According to a recent study, concentrating physical activity into one or two days a week, known as “weekend warrior” exercise patterns, can provide similar heart health benefits as exercising regularly throughout the week. Inactive individuals had higher risks of heart-related conditions compared to both active groups.
Compared to a sedentary lifestyle, engaging in either a concentrated weekend workout routine or evenly distributed physical activity throughout the week was associated with similarly reduced risks of heart attack, heart failure, atrial fibrillation (an abnormal heart rhythm), and stroke.
For those struggling to find time for exercise during a busy work week, focusing on moderate-to-vigorous physical activity on one to two days, typically over the weekend, may be a viable option.
A recent study conducted by researchers at Massachusetts General Hospital (MGH) and published in JAMA revealed that this “weekend warrior” pattern was linked to a similar reduction in the risks of heart disease and stroke compared to evenly distributed exercise throughout the week.
Current guidelines recommend a minimum of 150 minutes of moderate-to-vigorous physical activity per week for overall health. However, it remained uncertain whether this concentrated form of exercise provides the same benefits as spreading activity more evenly across the week.
The Largest Study on the Topic
Dr. Shaan Khurshid, the lead author and a faculty member in the Demoulas Center for Cardiac Arrhythmias at MGH, stated, “Our analysis represents the largest study to address this question.” The study involved 89,573 individuals from the prospective UK Biobank study who wore wrist accelerometers recording their total physical activity and the time spent at different intensities over a week.
Activity Patterns and Heart Health
The participants were categorized as follows: 33.7% were inactive (less than 150 minutes of moderate-to-vigorous physical activity per week), 42.2% were active weekend warriors (at least 150 minutes, with at least half achieved in 1-2 days), and 24.0% were active regulars (at least 150 minutes, with exercise spread out over several days).
After accounting for potential confounding factors, both active groups demonstrated similarly lower risks of heart attack (27% and 35% lower risks for active weekend warriors and active regulars, respectively, compared to the inactive group), heart failure (38% and 36% lower risks), atrial fibrillation (22% and 19% lower risks), and stroke (21% and 17% lower risks).
Implications and Future Research
Dr. Patrick T. Ellinor, the senior author, acting chief of Cardiology, and co-director of the Corrigan Minehan Heart Center at MGH, commented, “Our findings suggest that interventions to increase physical activity, even when concentrated within a day or two each week, may improve cardiovascular outcomes.” The researchers are considering assessing whether the weekend warrior approach to activity could be associated with reduced risks of a wider range of diseases.
Reference: “Accelerometer-Derived ‘Weekend Warrior’ Physical Activity and Incident Cardiovascular Disease” by Shaan Khurshid, MD, MPH; Mostafa A. Al-Alusi, MD; Timothy W. Churchill, MD; J. Sawalla Guseh, MD; and Patrick T. Ellinor, MD, PhD, published in JAMA on July 18, 2023.
Additional co-authors include Mostafa A. Al-Alusi, MD, Timothy W. Churchill, MD, and J. Sawalla Guseh, MD. The study received support from the National Institutes of Health, the American Heart Association, the European Union, and the President and Fellows of Harvard College.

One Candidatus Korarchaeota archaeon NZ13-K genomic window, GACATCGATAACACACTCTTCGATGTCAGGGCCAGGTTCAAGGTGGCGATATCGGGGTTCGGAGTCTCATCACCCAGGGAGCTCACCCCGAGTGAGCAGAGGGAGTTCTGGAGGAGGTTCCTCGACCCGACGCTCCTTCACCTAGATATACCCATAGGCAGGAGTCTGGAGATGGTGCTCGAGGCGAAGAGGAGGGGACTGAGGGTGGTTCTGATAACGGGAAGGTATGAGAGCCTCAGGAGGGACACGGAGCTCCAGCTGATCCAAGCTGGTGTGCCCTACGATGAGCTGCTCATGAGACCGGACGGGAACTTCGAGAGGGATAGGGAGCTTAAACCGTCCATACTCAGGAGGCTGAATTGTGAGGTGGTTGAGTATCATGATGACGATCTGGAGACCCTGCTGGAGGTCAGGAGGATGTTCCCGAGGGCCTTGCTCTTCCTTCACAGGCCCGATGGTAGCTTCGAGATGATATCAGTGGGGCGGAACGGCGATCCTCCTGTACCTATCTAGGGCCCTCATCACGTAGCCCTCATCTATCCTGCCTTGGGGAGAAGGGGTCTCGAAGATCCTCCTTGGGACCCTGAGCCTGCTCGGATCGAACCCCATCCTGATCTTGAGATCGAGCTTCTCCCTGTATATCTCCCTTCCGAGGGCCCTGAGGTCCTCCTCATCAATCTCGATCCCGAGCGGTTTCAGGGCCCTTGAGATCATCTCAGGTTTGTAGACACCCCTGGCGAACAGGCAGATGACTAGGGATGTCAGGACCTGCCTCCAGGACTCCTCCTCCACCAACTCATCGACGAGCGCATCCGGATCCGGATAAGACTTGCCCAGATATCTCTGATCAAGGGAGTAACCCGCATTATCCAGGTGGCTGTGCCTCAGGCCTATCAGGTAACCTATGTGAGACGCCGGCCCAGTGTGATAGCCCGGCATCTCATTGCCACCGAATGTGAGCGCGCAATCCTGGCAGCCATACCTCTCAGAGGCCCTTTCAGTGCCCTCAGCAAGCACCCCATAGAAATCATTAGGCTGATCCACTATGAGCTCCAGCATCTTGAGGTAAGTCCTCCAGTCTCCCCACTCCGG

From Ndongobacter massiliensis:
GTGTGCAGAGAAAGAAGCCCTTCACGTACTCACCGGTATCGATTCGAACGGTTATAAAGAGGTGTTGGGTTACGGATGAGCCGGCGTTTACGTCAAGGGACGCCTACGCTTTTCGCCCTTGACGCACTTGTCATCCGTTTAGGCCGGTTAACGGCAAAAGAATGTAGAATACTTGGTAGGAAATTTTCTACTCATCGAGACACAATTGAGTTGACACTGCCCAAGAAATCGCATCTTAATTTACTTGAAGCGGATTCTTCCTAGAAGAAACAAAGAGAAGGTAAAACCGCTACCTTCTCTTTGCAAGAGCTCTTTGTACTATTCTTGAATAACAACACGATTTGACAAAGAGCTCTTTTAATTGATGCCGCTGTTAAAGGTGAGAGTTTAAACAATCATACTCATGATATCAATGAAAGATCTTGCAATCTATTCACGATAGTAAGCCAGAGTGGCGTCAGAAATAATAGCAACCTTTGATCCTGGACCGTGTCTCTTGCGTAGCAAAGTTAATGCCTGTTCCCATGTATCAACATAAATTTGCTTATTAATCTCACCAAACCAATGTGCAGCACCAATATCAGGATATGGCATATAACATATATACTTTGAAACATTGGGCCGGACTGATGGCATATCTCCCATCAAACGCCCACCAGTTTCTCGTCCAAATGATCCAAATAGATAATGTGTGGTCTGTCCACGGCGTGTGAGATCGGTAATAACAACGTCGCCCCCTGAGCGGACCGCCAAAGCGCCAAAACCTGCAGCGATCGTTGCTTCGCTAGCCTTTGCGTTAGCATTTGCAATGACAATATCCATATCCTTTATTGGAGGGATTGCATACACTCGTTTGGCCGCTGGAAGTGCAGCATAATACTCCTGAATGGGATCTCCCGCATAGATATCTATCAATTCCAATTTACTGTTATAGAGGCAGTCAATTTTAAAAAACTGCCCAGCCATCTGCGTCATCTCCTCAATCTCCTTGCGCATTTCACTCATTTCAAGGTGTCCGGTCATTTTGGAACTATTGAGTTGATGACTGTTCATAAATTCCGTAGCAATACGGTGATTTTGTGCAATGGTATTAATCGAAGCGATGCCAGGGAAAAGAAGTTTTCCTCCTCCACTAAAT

Consent for the use of Google Analytics and related cookies across the TrendMD network (widget, website, blog) was given.
Frequently Asked Questions (FAQs) about weekend workouts
Can weekend workouts be as effective as exercising throughout the week?
Yes, according to a recent study, weekend workouts can offer similar heart health benefits as exercising regularly throughout the week. Both active groups, including weekend warriors, showed lower risks of heart-related conditions compared to inactive individuals.
How does the “weekend warrior” exercise pattern work?
The “weekend warrior” exercise pattern involves concentrating physical activity into one or two days a week, typically over the weekend. This allows individuals who find it challenging to allocate time for exercise during the work week to still engage in moderate-to-vigorous physical activity.
Are there specific health benefits associated with the “weekend warrior” exercise pattern?
Yes, the study found that compared to a sedentary lifestyle, both the weekend warrior and evenly distributed physical activity patterns were associated with lower risks of heart attack, heart failure, atrial fibrillation, and stroke. Engaging in concentrated physical activity within a day or two each week can improve cardiovascular outcomes.
What is the recommended amount of physical activity for overall health?
Current guidelines recommend at least 150 minutes of moderate-to-vigorous physical activity per week for overall health. This recommendation can be achieved through various patterns, including spreading the activity evenly throughout the week or concentrating it into one or two days, like the weekend warrior approach.
Is the weekend warrior approach beneficial for other diseases besides heart health?
The researchers are considering assessing whether the weekend warrior exercise pattern could be linked to reduced risks of a broader spectrum of diseases. While the study focused on cardiovascular outcomes, future research may explore the impact of concentrated physical activity on other health conditions.
More about weekend workouts
- Study: Weekend Warrior Physical Activity and Cardiovascular Disease
- UK Biobank Study
- Massachusetts General Hospital (MGH)
- American Heart Association
- National Institutes of Health
- Corrigan Minehan Heart Center at MGH